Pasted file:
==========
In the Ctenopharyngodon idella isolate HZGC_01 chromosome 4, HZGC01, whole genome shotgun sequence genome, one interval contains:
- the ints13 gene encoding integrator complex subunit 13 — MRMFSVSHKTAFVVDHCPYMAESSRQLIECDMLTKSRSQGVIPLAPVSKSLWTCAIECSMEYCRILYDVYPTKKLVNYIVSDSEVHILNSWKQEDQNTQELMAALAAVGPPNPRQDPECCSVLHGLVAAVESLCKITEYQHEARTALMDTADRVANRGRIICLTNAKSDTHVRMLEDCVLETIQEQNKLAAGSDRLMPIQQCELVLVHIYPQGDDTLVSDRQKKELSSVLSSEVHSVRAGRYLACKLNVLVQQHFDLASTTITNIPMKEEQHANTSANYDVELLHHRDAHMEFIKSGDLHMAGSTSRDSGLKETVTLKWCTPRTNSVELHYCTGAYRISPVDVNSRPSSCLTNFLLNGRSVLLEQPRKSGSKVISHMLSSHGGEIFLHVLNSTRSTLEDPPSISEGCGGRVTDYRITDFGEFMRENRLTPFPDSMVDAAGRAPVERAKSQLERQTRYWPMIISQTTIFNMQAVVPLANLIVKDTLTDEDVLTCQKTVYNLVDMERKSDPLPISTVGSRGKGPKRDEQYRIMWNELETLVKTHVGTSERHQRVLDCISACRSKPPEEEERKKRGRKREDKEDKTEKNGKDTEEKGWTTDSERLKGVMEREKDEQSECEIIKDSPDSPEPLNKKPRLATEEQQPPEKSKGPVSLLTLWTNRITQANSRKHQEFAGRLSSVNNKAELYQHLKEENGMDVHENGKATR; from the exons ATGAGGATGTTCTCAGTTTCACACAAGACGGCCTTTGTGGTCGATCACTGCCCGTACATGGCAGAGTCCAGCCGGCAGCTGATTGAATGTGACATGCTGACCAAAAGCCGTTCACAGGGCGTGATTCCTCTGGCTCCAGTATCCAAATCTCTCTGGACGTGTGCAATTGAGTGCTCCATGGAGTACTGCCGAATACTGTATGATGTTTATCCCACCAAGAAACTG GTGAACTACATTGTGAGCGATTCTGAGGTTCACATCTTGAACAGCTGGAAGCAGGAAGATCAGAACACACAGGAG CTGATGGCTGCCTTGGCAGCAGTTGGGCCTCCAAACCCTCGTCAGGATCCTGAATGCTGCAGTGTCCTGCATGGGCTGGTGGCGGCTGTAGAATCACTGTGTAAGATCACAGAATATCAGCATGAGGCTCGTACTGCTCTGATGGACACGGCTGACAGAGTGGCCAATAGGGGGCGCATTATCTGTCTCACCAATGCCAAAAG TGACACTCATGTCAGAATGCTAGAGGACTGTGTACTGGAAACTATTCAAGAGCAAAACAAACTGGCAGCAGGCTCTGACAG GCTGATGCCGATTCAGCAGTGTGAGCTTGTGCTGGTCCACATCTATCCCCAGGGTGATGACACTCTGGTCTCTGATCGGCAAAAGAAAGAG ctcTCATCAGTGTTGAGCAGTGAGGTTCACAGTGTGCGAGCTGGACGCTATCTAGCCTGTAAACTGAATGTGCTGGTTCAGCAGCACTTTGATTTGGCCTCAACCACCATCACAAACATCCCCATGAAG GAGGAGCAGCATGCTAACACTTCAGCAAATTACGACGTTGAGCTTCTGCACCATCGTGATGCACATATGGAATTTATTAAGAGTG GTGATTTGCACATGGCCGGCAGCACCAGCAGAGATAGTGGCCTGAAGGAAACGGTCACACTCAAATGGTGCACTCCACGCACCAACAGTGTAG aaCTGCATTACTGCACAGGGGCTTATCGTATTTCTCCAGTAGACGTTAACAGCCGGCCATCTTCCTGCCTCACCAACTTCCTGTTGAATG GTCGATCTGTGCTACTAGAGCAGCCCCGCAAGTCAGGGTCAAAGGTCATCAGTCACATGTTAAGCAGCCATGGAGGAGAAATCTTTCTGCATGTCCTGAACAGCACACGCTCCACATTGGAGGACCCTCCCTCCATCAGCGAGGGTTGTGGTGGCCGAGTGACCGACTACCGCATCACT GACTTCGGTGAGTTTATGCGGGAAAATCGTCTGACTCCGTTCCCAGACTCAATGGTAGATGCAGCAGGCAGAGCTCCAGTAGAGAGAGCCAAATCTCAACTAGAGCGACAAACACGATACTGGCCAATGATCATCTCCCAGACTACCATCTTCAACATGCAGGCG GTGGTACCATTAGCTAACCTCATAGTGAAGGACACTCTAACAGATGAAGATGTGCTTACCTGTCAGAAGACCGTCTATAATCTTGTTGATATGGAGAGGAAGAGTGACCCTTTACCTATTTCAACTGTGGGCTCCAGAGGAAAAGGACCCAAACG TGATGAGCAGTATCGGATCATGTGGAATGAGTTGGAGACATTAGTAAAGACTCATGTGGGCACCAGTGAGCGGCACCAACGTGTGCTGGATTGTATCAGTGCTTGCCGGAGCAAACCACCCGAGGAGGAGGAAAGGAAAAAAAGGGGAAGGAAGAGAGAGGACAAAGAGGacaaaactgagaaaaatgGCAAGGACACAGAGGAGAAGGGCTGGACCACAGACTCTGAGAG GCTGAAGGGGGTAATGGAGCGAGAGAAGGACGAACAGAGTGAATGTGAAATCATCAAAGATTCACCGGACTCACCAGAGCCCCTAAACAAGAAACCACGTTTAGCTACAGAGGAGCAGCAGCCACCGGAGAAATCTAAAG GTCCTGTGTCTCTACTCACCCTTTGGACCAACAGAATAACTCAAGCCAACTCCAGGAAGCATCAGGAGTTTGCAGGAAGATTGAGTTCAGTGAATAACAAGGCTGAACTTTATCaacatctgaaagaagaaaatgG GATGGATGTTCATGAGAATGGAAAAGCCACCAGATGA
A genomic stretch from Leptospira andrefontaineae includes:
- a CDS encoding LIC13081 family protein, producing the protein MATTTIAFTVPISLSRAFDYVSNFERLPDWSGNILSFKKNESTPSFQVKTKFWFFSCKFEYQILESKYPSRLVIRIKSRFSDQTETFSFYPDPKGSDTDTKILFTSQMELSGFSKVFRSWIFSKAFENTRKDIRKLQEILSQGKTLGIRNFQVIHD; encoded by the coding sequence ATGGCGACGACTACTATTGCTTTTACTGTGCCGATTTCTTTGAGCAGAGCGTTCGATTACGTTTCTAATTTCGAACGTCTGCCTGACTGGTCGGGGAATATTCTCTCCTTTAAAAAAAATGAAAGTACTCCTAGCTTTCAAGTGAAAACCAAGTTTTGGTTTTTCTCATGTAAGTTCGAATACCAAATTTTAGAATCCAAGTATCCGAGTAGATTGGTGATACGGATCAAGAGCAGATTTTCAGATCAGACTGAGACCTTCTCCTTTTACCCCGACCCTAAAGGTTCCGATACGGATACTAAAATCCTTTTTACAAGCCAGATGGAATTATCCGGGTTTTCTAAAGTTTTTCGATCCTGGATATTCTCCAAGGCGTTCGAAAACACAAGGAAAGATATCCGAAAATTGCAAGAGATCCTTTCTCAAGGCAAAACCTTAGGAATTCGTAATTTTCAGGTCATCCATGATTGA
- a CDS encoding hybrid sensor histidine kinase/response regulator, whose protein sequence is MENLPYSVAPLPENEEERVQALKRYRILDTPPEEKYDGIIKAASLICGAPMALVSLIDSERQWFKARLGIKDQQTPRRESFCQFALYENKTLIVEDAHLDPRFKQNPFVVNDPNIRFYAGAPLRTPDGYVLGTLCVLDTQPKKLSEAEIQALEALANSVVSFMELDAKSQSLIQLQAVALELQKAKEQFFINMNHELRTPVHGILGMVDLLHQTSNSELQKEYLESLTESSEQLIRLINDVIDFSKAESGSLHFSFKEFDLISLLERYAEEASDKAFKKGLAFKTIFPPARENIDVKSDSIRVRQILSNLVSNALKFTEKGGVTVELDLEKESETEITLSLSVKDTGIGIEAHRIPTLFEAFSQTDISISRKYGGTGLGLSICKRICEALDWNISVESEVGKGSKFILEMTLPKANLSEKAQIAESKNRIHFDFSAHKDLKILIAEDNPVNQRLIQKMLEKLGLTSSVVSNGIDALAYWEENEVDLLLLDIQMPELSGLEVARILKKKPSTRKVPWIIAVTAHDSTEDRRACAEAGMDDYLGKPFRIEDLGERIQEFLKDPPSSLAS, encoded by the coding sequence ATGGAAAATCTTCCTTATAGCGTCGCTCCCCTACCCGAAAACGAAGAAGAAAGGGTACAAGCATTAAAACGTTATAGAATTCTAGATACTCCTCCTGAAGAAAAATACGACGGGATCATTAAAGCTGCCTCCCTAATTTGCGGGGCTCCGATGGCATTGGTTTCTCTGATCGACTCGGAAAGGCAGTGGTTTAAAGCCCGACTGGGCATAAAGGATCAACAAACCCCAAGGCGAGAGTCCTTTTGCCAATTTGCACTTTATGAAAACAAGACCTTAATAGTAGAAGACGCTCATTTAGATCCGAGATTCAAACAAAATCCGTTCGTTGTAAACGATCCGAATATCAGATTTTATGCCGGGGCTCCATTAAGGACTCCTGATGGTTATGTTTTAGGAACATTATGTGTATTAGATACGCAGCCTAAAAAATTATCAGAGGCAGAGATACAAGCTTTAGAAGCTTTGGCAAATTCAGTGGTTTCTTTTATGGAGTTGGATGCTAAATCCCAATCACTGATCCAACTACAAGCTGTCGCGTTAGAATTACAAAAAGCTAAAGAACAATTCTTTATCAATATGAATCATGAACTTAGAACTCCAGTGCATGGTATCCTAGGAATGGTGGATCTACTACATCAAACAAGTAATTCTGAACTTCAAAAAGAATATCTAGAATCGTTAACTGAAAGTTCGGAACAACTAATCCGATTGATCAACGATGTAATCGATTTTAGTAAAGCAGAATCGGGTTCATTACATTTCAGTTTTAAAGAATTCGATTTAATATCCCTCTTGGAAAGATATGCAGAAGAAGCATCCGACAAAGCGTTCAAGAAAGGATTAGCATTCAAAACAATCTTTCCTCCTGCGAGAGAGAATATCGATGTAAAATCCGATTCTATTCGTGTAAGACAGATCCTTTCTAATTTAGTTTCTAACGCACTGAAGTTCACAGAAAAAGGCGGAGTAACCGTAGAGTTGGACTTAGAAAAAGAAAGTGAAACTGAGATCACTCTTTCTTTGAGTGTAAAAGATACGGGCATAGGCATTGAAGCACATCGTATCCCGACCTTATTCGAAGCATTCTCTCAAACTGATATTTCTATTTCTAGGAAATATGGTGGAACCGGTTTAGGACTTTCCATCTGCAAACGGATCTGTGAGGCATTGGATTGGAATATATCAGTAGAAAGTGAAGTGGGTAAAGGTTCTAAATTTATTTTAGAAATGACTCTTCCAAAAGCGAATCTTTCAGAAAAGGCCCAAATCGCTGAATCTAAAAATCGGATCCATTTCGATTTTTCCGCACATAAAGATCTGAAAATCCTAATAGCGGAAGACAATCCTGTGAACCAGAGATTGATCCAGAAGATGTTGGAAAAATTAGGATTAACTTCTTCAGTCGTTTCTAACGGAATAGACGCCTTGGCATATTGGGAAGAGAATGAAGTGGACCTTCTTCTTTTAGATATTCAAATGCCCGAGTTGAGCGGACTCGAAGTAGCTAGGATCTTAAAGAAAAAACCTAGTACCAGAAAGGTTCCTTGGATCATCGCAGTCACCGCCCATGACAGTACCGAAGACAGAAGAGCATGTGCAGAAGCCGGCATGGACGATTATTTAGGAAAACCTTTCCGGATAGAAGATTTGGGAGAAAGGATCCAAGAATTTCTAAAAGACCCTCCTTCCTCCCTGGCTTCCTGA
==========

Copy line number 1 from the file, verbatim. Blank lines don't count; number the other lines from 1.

In the Ctenopharyngodon idella isolate HZGC_01 chromosome 4, HZGC01, whole genome shotgun sequence genome, one interval contains: